Saturday, 10 November 2012

Resident Evil 6 a EPICLY EVIL

It’s been three years since the last installment of the Resi-dent Evil franchise. And while there have beenother games to give us our zombie killing fix in a more evolved manner - like Tell Tale’s take on the Walking Dead series or EA’s attempt at survival horror with Dead Space - it’s good to know that the series that started it all is back. We recently previewed Resident Evil 6 and returned wishing for a time machine. Read on to know why.
The first thing to strike us about RE6 were the controls. Sure, RE5 was a fine game, but it felt clunky at best, with the biggest problem being the inability to run and shoot at the same time. For those of you who don’t remember or haven’t played it, you could only shoot down enemies while you stood still; it felt counter-intuitive and downright discomforting. RE6 finally allows you to run and kill at the same time. No, that was not a typo - the fine folk at Capcom have finally let you rain death on the undead while on the go.How does it feel? As a seasoned veteran of RE4 and 5, it feels liberating. The game feels a lot more fluid than its pre-decessors and nothing holds youback.While the most obvi-ous side to this is that it gives the game a rather third-person  action feel instead of the usual measured, survival horror approach, it also allows you to experience the game’s heart-stopping moments without cursing your controller.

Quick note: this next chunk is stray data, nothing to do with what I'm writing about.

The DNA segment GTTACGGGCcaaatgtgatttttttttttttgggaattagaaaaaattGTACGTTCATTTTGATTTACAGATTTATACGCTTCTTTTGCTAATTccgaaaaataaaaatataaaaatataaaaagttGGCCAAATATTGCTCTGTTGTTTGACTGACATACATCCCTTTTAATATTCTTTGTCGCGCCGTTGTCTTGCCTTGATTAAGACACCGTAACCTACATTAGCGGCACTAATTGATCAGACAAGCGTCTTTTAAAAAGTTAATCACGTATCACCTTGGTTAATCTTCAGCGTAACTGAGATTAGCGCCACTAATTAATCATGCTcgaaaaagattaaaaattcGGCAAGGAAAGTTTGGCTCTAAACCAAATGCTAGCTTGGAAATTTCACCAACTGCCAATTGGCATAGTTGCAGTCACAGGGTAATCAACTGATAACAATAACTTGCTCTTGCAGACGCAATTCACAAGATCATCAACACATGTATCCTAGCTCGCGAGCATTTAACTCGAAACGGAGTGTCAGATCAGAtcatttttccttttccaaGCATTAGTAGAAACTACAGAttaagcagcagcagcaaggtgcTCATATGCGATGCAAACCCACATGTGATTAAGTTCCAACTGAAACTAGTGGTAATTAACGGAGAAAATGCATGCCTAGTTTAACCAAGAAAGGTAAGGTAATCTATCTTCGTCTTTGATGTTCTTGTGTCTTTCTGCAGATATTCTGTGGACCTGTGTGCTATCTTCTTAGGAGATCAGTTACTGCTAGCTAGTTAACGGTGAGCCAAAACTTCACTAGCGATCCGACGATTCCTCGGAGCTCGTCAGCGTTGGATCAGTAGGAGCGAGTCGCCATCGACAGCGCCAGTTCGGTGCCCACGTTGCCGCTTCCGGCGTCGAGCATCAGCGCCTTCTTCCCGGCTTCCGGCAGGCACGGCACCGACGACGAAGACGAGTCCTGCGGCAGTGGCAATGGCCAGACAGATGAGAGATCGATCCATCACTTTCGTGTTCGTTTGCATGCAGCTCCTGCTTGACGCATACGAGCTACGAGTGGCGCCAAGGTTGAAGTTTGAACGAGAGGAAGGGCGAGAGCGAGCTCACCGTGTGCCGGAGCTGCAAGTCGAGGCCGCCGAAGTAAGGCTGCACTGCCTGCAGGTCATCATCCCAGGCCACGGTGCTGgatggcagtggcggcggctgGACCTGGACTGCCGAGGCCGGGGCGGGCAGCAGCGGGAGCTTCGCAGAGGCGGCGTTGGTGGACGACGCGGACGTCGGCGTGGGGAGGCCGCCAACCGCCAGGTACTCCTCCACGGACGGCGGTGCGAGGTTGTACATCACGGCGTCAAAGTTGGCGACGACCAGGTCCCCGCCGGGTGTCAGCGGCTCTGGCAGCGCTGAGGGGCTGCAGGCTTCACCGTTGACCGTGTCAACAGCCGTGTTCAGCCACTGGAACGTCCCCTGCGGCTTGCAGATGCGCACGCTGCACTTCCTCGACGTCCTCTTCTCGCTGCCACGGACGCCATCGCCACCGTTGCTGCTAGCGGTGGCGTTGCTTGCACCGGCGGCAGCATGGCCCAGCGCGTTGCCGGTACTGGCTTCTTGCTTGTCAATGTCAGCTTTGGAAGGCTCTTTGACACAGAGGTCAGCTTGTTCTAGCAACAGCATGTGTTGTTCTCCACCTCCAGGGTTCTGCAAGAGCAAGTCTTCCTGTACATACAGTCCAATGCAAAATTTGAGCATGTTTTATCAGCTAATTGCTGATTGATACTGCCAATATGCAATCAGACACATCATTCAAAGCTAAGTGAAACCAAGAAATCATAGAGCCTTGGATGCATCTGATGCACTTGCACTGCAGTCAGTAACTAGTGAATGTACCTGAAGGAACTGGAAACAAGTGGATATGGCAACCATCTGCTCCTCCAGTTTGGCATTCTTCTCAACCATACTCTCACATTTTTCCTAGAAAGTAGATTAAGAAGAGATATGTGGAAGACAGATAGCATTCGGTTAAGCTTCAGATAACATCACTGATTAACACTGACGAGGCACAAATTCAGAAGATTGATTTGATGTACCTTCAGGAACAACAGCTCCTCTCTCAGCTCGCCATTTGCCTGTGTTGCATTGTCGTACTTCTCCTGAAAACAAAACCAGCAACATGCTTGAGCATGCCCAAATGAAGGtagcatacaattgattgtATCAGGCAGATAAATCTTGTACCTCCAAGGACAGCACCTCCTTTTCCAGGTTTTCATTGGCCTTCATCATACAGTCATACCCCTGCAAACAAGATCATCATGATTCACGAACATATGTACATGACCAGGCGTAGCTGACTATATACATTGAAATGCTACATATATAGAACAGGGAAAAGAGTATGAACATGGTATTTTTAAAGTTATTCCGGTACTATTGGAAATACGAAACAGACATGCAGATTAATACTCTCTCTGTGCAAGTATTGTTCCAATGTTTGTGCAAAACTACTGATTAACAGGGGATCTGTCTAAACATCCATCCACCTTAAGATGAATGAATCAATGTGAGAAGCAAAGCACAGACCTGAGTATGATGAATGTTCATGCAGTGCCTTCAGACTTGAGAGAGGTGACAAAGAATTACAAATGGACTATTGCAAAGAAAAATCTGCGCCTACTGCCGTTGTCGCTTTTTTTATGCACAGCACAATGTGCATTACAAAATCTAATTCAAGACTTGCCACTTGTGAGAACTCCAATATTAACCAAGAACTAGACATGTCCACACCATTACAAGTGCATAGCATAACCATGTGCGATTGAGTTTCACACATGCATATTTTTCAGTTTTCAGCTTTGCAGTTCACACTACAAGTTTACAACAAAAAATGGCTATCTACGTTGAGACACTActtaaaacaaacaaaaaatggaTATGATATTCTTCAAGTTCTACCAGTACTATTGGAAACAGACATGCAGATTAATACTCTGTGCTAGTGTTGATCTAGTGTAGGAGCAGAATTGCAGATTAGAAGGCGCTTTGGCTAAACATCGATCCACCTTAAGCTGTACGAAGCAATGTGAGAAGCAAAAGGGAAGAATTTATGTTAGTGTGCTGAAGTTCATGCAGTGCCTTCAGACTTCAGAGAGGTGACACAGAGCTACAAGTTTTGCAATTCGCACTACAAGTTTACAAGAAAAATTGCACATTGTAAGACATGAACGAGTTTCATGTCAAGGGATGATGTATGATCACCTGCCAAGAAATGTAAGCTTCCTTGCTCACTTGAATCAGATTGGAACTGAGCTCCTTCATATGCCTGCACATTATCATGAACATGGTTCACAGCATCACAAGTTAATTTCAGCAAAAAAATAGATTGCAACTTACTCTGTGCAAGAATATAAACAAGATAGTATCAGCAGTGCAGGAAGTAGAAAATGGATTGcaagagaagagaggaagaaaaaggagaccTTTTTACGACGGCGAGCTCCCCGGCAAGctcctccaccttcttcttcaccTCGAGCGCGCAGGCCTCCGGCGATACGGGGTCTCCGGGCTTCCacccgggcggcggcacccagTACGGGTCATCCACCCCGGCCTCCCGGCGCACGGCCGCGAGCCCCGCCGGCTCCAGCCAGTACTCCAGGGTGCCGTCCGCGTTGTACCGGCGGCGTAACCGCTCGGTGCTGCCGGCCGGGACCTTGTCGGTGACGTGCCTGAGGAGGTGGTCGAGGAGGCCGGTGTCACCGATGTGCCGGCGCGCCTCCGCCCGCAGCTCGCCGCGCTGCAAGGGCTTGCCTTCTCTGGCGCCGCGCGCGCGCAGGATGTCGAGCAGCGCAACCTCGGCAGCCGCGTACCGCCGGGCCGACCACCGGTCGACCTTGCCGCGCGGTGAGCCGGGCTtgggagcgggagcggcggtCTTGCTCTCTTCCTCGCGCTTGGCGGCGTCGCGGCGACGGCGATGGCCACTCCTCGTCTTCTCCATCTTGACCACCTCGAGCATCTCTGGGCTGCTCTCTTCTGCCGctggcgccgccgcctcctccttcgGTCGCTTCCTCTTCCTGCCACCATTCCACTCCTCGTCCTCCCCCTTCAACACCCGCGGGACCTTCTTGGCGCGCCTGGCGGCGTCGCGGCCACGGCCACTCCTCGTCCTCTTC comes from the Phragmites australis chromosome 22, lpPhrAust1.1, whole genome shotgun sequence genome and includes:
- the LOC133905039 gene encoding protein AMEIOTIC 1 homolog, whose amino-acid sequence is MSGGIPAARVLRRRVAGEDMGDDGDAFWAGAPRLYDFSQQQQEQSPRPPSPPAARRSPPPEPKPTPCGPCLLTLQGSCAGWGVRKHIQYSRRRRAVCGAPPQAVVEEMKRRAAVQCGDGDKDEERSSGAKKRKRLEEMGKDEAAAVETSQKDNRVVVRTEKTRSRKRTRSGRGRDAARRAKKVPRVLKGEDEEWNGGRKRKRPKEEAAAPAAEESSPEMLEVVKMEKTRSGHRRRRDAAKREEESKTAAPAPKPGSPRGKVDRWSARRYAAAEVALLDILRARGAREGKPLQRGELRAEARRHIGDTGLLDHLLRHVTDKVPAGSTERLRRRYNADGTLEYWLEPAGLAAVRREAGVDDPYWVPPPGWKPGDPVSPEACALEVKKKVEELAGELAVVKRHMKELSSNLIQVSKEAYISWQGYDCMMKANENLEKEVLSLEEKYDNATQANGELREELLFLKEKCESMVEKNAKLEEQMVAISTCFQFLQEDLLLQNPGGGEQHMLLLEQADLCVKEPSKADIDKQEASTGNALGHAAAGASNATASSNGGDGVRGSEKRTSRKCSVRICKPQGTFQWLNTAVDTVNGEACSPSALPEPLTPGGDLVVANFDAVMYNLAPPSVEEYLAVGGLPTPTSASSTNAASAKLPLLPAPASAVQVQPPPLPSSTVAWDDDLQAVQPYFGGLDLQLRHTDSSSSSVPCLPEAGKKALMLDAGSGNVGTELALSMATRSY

That aside, the game’s UI has been re-tooled. Gone are the ugly boxes and serif font that would be right at home with an old CRT TV and a boom box. In their place are slick icons and easy to understand colors. Needless to say, Capcom have gone well out of their way to ensure that gamers have no problems whatsoever figuring out how many bullets they have left in their 9mm pistol or how many health-bestowing green herbs they have. Inciden-tally, in a tip of the hat to modern game design and possibly another subtle-yet-important step towards accessi-bility, your health regenerates, much like in most con-temporary games.Graphically, RE6 looks impressive. Be it claustrophobic underground parking spaces teeming with mutants or the vertical challenges of suburban high-rises fraught with mer-cenaries, there’s a sense of gorgeous uniformity in terms of presentation. This extends to the character models and enemy designs, too. RE6 might just be the best-looking game we’ve seen this year.